Don’t forget your bearings!
For F650, F800 Street Models, F650 CS, it’s part number 7369440.
For Airheads, F650 GS, Older K Models, F800 GS, G650 X, it’s part number 7711080.
Next, you will need to grease the bearings and, for this purpose, we highly recommend Liqui Moly LM47. This grease will not harden over time, and it will offer the absolute best lubrication.
Press the grease into the bearings and be sure that it fully covers all sides of the rollers. Now you can use the cut bearing from before and drive the new bearing onto the steering stem. Turn the old bearing race upside down and, with a suitable punch, seat the new bearing into position by hammering on the old cut bearing and not the new one. Always only apply pressure to the inner race when installing this bearing!
Install the lower fork clamp into the steering head, and then install the greased upper bearing, tapping on the inner race while holding the lower fork clamp until the bearings are seated. You can also use the old cut bearing in this application so that you are not applying direct force to the new part. Reassemble and tighten all of the components previously removed.
With everything reassembled, including the front wheel, proceed as follows:
Leave the lower fork clamp bolts loose, but tighten the upper mounting points to specification. Tighten the adjustment nut of the steering head fully and then back off just a bit. Tighten the top nut on the steering stem. The forks should move smoothly from left to right and hold a straight-ahead position but, when the bars are turned in either direction about 15°-20°, the steering should fall to the full lock position under its own weight. If not, the bearings are too tight. Loosen the top nut, tighten or back off the adjuster as required, and try again until the steering behaves as described. Now, tighten the lower fork clamp pinch bolts. The steering head bearings should be under very slight tension and not loose.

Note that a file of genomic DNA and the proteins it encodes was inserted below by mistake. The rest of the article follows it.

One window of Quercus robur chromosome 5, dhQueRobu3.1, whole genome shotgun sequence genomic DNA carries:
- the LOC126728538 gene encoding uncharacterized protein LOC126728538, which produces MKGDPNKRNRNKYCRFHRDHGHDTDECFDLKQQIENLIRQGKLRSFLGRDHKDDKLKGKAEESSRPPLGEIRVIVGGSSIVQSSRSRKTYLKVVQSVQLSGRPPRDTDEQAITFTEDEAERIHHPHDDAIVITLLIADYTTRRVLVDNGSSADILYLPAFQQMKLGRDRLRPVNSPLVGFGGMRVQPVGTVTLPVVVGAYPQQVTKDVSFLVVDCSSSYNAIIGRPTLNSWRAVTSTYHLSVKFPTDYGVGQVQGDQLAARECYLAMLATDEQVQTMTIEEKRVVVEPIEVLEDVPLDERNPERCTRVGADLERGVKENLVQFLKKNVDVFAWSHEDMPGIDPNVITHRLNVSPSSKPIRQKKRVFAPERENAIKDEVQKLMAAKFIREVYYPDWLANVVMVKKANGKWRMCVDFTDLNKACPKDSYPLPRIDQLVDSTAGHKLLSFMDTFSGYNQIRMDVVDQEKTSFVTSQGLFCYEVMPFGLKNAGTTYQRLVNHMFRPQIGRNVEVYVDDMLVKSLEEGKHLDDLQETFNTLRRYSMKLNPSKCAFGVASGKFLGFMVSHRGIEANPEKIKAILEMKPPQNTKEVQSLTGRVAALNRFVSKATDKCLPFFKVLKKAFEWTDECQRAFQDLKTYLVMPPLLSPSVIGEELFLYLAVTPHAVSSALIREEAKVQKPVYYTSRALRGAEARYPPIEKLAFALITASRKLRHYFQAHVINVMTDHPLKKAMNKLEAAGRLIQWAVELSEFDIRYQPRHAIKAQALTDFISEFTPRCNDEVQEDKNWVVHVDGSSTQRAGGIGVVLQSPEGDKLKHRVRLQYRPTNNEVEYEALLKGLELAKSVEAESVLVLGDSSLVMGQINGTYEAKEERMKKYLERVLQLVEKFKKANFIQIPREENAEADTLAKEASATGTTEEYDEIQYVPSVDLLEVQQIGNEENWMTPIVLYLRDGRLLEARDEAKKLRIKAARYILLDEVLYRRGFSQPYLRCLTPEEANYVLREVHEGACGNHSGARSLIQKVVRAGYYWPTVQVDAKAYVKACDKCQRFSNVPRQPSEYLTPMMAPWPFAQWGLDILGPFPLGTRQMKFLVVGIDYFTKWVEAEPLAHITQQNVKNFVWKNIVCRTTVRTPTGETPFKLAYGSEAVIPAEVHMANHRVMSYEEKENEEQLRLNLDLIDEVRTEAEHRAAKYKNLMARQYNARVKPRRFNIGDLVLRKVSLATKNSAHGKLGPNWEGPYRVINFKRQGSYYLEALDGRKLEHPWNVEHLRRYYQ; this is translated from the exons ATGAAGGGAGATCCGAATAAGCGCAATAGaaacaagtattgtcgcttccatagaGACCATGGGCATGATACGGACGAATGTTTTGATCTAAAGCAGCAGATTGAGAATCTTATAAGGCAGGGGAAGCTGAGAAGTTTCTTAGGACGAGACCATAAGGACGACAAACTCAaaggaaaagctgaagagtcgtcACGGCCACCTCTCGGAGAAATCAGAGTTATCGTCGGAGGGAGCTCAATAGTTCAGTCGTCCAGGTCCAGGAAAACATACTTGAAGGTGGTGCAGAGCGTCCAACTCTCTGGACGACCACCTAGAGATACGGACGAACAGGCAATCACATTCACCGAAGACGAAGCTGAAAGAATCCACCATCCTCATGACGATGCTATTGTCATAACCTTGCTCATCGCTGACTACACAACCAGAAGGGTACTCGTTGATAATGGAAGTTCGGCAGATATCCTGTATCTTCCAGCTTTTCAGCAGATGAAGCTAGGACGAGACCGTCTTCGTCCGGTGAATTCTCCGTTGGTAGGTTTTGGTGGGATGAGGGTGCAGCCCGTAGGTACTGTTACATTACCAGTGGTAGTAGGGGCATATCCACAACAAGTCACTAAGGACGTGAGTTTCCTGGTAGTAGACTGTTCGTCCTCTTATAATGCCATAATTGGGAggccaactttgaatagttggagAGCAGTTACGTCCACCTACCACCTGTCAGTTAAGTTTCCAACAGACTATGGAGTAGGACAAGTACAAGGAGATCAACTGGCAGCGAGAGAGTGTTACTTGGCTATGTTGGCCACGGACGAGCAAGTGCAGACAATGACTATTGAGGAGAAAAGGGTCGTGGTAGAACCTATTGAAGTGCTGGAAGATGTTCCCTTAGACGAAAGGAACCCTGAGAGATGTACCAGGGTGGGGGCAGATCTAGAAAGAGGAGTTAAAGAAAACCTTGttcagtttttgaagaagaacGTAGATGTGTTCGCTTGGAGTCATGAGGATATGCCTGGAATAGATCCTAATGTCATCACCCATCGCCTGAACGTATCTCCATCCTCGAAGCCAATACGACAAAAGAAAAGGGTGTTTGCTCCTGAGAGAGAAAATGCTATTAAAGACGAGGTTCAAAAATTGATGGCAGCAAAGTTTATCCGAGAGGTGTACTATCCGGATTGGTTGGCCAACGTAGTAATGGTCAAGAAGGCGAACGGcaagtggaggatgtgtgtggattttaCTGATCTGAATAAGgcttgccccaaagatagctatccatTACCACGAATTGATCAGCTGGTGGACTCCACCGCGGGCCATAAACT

After final assembly, test ride the bike. You should have very easy to control, straight-ahead handling, and the bike should not weave back and forth or hold a set line; otherwise the bearings are too tight. On deceleration at about 15-20 mph, loosen your grip on the bars and smack one end of the handle bar with the palm of your hand (“Bop Test”). If the steering oscillates once or twice and returns to center, you’re spot on! If the steering oscillates increasingly, quickly grab the bars to regain control and return to your shop and increase the bearing preload. The ideal setting is when you can steer the bike with your knees and there is no weaving at slow speeds and, at the same time, the bike passed the “Bop Test”.
PLEASE NOTE: The “Bop Test”, as described herein, is a diagnostic test, and it is something that should only be attempted by a very experienced rider. Of course, I recommend always having both hands on the handlebar whenever riding a motorcycle. The bottom line is, however, this test really works to check the steering head adjustment. Just be careful!
And there you have it! Share this tip with your friends and call or email if you have questions!
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Watsonville, CA 95076